A new study in JAMA cuts through a lot of the noise about the problems in U.S. healthcare by juxtaposing two facts: The U.S. spends more on healthcare than any other nation and the cost of waste accounts for roughly one-quarter of all U.S. healthcare spending. The study identified and ranked six categories of waste:
|Type of Waste||Annual Amount Spent|
|1. Administrative complexity||$265.6 billion|
|2. Pricing failure (overcharging)||$230.7 - $240.5 billion|
|3. Failure of care delivery||$102.4 - $165.7 billion|
|4. Overtreatment or low-value care||$75.7 - $101.2 billion|
|5. Waste related to fraud and abuse costs||$58.5 - $83.9 billion|
|6. Failure of care coordination||$27.2 - $78.2 billion|
The JAMA paper, accompanying editorials, and articles that followed in the general press (see NYT article) touch on approaches to realize these potential savings. Many articles specifically highlighted value-based care payment models, which seek to reduce wasteful spending -- without affecting quality of care -- by aligning incentives and increasing collaboration between payers and providers.
The commentary did not focus on self-funded employer-sponsored plans, despite the fact that they account for a very significant percentage of overall health care spend. This is important because the barriers to reducing waste that were articulated in some of the editorials -- in particular the political dynamics related to special interest influence -- should not impede employer sponsors. Unlike Medicare or Medicaid, employer interventions do not depend on an “act of Congress”.
So what actions can employers take right now to make a meaningful dent in wasteful health care spending?
First, develop a network strategy that, as much as possible, seeks to directly influence the delivery system to provide more cost-efficient care. In other words, do not rely on traditional intermediaries to effect change. Value-based care occurs in many forms and has shown mixed results. Attribution model ACOs led by hospital systems that accept only upside risk and are still primarily engineered for a fee-for-service world will not aggressively address the waste opportunity. However, employers can pursue more direct arrangements where they can dictate the terms to address as many of the waste “buckets” as possible – many of which are interrelated.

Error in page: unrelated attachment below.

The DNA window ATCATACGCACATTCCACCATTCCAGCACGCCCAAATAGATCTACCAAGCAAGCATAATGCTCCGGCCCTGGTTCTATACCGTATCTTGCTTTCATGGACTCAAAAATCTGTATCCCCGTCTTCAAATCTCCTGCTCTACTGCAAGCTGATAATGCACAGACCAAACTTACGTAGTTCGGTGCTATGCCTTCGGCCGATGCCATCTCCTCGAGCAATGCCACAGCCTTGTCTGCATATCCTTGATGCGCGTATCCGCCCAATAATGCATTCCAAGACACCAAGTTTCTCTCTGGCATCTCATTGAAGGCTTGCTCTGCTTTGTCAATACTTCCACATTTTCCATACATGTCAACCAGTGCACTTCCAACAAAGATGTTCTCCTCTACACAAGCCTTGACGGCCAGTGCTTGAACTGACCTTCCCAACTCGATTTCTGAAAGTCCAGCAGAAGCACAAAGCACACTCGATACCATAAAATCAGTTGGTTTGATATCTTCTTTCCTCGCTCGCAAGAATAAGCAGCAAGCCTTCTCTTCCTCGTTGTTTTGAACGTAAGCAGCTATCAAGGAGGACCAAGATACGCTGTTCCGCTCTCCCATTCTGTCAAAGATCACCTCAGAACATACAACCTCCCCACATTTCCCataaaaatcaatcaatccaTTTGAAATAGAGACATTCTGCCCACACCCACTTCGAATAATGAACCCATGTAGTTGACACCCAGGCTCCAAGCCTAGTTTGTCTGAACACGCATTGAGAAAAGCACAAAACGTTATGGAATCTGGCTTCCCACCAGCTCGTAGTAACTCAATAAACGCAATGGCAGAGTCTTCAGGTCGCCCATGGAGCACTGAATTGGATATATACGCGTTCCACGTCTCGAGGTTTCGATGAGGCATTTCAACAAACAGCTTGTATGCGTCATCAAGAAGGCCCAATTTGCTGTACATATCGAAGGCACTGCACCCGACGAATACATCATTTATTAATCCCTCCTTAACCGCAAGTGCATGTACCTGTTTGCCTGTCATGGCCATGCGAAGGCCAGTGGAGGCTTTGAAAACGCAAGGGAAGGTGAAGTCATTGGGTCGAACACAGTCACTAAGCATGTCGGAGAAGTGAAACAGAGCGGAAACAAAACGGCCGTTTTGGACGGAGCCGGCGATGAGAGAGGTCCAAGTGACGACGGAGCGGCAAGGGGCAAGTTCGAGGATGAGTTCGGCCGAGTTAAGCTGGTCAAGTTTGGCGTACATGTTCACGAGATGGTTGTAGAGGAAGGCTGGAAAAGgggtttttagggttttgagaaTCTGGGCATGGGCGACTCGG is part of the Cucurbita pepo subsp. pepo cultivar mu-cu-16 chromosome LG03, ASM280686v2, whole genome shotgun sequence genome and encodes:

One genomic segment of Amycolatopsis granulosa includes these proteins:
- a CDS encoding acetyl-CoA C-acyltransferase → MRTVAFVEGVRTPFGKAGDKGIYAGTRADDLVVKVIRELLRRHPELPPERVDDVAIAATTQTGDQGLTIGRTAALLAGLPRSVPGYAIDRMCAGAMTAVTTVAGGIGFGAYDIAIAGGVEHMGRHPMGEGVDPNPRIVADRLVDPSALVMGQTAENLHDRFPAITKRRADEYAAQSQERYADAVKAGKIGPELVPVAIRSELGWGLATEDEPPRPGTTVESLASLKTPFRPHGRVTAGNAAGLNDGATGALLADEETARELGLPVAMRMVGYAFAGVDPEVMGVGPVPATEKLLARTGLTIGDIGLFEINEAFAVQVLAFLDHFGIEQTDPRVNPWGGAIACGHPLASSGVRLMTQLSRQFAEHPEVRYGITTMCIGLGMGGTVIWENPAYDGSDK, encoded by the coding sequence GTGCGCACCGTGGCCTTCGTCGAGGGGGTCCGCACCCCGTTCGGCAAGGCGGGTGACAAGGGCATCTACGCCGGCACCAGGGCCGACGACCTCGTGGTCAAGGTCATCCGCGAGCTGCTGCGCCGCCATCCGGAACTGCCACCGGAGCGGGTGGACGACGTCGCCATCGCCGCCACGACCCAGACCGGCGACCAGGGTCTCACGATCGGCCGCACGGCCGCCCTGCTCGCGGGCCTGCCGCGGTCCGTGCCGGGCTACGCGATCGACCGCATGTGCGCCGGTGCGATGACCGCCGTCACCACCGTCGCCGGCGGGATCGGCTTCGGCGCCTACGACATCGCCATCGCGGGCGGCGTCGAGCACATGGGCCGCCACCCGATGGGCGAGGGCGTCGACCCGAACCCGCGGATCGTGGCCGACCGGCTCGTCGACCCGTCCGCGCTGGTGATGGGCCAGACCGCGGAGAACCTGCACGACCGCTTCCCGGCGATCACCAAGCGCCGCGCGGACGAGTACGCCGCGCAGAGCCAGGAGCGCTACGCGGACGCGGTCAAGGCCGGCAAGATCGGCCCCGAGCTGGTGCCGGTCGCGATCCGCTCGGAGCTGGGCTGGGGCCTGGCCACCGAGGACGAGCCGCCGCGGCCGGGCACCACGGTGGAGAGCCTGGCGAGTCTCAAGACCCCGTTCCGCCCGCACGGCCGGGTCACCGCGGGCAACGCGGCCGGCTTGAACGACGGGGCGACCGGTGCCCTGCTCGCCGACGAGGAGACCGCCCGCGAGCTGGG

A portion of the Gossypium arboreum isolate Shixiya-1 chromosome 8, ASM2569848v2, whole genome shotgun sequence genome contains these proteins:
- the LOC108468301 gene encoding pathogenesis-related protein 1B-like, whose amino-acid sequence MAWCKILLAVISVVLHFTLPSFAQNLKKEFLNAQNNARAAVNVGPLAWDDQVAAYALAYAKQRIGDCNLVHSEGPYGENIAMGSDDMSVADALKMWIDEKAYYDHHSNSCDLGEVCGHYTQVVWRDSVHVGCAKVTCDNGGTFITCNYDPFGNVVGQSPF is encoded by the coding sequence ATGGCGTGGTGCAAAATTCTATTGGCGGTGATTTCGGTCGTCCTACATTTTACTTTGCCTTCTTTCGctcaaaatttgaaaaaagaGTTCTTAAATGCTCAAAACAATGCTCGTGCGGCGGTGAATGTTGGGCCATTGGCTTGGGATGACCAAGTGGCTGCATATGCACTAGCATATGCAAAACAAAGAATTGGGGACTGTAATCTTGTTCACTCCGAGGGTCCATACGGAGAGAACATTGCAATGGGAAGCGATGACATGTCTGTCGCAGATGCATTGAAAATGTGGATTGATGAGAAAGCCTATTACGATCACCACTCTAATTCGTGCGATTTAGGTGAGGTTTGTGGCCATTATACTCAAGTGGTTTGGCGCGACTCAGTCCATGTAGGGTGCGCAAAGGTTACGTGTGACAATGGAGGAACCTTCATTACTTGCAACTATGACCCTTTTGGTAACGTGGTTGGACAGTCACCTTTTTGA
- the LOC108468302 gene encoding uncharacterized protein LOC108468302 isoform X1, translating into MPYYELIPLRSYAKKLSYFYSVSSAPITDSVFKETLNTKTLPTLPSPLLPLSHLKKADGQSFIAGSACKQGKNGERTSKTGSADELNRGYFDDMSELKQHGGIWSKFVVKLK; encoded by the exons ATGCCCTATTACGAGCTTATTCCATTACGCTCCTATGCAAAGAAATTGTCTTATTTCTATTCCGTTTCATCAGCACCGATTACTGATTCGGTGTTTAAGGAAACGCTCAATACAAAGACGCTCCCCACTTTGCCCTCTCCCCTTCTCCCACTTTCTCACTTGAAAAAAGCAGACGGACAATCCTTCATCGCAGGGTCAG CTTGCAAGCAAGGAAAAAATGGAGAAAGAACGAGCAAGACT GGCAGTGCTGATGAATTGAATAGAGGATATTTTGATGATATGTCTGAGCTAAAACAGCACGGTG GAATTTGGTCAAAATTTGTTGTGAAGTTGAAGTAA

For example, an on-site or near-site clinic approach can embed agreements with the operating provider (who is only beholden to the plan sponsor(s) involved) to implement best practice treatment pathways, avoid duplicative care, and only refer to efficient providers for off-site services such as imaging, outpatient surgery and other high value specialists. These clinics are a growing trend among larger employers. According to our 2018 Worksite Clinic Survey, one-third of all organizations with 5,000 or more employees, provide a general medical clinic at or near the worksite – that’s up from 24% in 2012. The spread of shared, near-site clinics gives smaller employers the opportunity to work together to influence care provision. Clinic sponsors can stipulate that members are charged a copay so they don’t have to decipher what a service might cost. You can even mandate that a preventive exam adheres to the services that strictly map to the evidence-based age/sex indications and avoid the upset when a member believes a preventive exam will be free “but it wasn’t!”
There! You have just attacked several of the flavors of waste. And these same approaches can be embedded in a more global direct provider contract strategy, such as an employer-specific, narrow network ACO plan.
Employers can refocus other strategies to hack away at waste as well. Centers of Excellence can be deployed to address pricing failure (via aggressive bundled payments) and failure of care delivery (through a partnership with a high quality provider). While this can be accomplished most forcibly through a direct contract, employers of all sizes can and should ask their carriers for these features. And, while you’re at it, insist that there are no OON ancillaries (e.g. pathology, anesthesia) lurking, to avoid surprise OON billing – a major cause of administrative complexity and waste. You can also insist that the provider, prior to performing the service, conduct an independent second opinion to ascertain if the procedure is even necessary –attacking the overtreatment/low value care bogeyman!
The largest category of waste, according to the JAMA authors, is administrative complexity. Self-funded plans pay significant fees for basic member services, and often even more for add-on “concierge” services to deal with issues that arise because of poor-functioning systems: “What is this service going to cost, why didn’t it cost what I was told, can you confirm my doc is in network, why did I get an out of network bill from an in network hospital, why wasn’t my preventive exam free?” ....and the list goes on. If you attack some of these ridiculous “only in healthcare” pain points as part of the initiatives discussed above, administrative complexity, and its associated cost, will slowly begin to wither.
So, employers, use the six circles of h…, I mean waste, as pillars to embed in any project, strategy or initiative. Remember that the sources of wasteful spending are interconnected: The more you address, the more successful you will be.
-Article by Andrew Halpert, MD, Clinical Innovation Leader
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